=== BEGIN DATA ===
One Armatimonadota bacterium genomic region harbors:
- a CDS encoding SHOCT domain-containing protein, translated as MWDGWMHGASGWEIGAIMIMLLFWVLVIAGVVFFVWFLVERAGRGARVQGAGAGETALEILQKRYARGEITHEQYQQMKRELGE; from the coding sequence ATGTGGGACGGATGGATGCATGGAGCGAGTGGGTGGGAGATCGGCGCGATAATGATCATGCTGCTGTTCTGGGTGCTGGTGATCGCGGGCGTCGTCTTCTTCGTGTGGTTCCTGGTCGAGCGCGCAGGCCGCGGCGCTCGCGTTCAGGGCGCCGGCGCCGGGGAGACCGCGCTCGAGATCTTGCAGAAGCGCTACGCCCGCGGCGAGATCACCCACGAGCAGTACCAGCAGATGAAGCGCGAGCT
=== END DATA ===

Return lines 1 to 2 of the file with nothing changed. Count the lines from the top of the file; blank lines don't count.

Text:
One Armatimonadota bacterium genomic region harbors:
- a CDS encoding SHOCT domain-containing protein, translated as MWDGWMHGASGWEIGAIMIMLLFWVLVIAGVVFFVWFLVERAGRGARVQGAGAGETALEILQKRYARGEITHEQYQQMKRELGE; from the coding sequence ATGTGGGACGGATGGATGCATGGAGCGAGTGGGTGGGAGATCGGCGCGATAATGATCATGCTGCTGTTCTGGGTGCTGGTGATCGCGGGCGTCGTCTTCTTCGTGTGGTTCCTGGTCGAGCGCGCAGGCCGCGGCGCTCGCGTTCAGGGCGCCGGCGCCGGGGAGACCGCGCTCGAGATCTTGCAGAAGCGCTACGCCCGCGGCGAGATCACCCACGAGCAGTACCAGCAGATGAAGCGCGAGCT